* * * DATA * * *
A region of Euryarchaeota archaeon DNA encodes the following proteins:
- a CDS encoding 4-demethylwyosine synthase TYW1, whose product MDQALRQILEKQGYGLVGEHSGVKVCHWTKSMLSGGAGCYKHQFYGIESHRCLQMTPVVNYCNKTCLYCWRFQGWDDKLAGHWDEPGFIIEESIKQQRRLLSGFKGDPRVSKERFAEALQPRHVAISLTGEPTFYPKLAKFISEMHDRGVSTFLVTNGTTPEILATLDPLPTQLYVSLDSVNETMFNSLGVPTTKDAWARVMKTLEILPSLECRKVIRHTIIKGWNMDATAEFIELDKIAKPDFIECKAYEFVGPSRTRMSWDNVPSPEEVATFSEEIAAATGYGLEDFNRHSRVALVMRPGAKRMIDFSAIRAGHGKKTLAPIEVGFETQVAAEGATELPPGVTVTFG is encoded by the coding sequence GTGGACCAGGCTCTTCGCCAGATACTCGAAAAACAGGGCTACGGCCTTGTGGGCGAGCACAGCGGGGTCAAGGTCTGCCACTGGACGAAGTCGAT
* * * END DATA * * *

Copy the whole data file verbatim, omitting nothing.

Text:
A region of Euryarchaeota archaeon DNA encodes the following proteins:
- a CDS encoding 4-demethylwyosine synthase TYW1, whose product MDQALRQILEKQGYGLVGEHSGVKVCHWTKSMLSGGAGCYKHQFYGIESHRCLQMTPVVNYCNKTCLYCWRFQGWDDKLAGHWDEPGFIIEESIKQQRRLLSGFKGDPRVSKERFAEALQPRHVAISLTGEPTFYPKLAKFISEMHDRGVSTFLVTNGTTPEILATLDPLPTQLYVSLDSVNETMFNSLGVPTTKDAWARVMKTLEILPSLECRKVIRHTIIKGWNMDATAEFIELDKIAKPDFIECKAYEFVGPSRTRMSWDNVPSPEEVATFSEEIAAATGYGLEDFNRHSRVALVMRPGAKRMIDFSAIRAGHGKKTLAPIEVGFETQVAAEGATELPPGVTVTFG is encoded by the coding sequence GTGGACCAGGCTCTTCGCCAGATACTCGAAAAACAGGGCTACGGCCTTGTGGGCGAGCACAGCGGGGTCAAGGTCTGCCACTGGACGAAGTCGAT